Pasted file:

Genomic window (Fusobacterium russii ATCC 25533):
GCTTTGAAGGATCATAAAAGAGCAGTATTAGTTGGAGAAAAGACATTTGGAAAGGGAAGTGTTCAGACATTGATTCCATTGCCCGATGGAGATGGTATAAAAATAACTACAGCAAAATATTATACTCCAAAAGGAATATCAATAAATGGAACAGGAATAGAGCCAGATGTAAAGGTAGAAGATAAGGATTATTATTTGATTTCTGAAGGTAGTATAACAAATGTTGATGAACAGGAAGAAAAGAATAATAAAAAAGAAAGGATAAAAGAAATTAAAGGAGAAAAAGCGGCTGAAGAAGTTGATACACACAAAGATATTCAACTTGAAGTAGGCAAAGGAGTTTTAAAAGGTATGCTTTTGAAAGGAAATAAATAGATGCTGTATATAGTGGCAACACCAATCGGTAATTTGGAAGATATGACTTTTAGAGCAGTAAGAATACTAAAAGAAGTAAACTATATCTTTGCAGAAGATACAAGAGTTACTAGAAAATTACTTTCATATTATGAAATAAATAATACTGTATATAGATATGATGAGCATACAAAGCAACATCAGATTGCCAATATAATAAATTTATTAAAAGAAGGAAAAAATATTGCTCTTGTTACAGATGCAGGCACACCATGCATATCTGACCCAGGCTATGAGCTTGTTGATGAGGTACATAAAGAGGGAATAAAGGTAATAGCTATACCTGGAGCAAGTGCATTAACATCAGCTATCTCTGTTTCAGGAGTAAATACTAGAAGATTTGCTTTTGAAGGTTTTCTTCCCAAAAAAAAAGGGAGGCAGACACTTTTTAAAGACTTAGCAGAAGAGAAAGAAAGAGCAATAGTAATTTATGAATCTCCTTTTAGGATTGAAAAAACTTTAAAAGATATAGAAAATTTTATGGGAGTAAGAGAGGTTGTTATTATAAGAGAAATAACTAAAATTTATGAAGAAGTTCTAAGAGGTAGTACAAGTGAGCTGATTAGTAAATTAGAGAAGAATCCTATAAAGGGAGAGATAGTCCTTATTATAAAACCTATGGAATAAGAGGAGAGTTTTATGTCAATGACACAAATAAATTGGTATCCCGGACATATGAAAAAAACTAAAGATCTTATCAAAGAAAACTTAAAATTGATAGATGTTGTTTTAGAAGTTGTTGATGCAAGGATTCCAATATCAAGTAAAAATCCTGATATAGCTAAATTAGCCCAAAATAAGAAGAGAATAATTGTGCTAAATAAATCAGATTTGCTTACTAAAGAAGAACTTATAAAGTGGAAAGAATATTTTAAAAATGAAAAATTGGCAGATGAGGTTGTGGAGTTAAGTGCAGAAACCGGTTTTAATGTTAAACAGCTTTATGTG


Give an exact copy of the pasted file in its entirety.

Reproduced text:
Genomic window (Fusobacterium russii ATCC 25533):
GCTTTGAAGGATCATAAAAGAGCAGTATTAGTTGGAGAAAAGACATTTGGAAAGGGAAGTGTTCAGACATTGATTCCATTGCCCGATGGAGATGGTATAAAAATAACTACAGCAAAATATTATACTCCAAAAGGAATATCAATAAATGGAACAGGAATAGAGCCAGATGTAAAGGTAGAAGATAAGGATTATTATTTGATTTCTGAAGGTAGTATAACAAATGTTGATGAACAGGAAGAAAAGAATAATAAAAAAGAAAGGATAAAAGAAATTAAAGGAGAAAAAGCGGCTGAAGAAGTTGATACACACAAAGATATTCAACTTGAAGTAGGCAAAGGAGTTTTAAAAGGTATGCTTTTGAAAGGAAATAAATAGATGCTGTATATAGTGGCAACACCAATCGGTAATTTGGAAGATATGACTTTTAGAGCAGTAAGAATACTAAAAGAAGTAAACTATATCTTTGCAGAAGATACAAGAGTTACTAGAAAATTACTTTCATATTATGAAATAAATAATACTGTATATAGATATGATGAGCATACAAAGCAACATCAGATTGCCAATATAATAAATTTATTAAAAGAAGGAAAAAATATTGCTCTTGTTACAGATGCAGGCACACCATGCATATCTGACCCAGGCTATGAGCTTGTTGATGAGGTACATAAAGAGGGAATAAAGGTAATAGCTATACCTGGAGCAAGTGCATTAACATCAGCTATCTCTGTTTCAGGAGTAAATACTAGAAGATTTGCTTTTGAAGGTTTTCTTCCCAAAAAAAAAGGGAGGCAGACACTTTTTAAAGACTTAGCAGAAGAGAAAGAAAGAGCAATAGTAATTTATGAATCTCCTTTTAGGATTGAAAAAACTTTAAAAGATATAGAAAATTTTATGGGAGTAAGAGAGGTTGTTATTATAAGAGAAATAACTAAAATTTATGAAGAAGTTCTAAGAGGTAGTACAAGTGAGCTGATTAGTAAATTAGAGAAGAATCCTATAAAGGGAGAGATAGTCCTTATTATAAAACCTATGGAATAAGAGGAGAGTTTTATGTCAATGACACAAATAAATTGGTATCCCGGACATATGAAAAAAACTAAAGATCTTATCAAAGAAAACTTAAAATTGATAGATGTTGTTTTAGAAGTTGTTGATGCAAGGATTCCAATATCAAGTAAAAATCCTGATATAGCTAAATTAGCCCAAAATAAGAAGAGAATAATTGTGCTAAATAAATCAGATTTGCTTACTAAAGAAGAACTTATAAAGTGGAAAGAATATTTTAAAAATGAAAAATTGGCAGATGAGGTTGTGGAGTTAAGTGCAGAAACCGGTTTTAATGTTAAACAGCTTTATGTG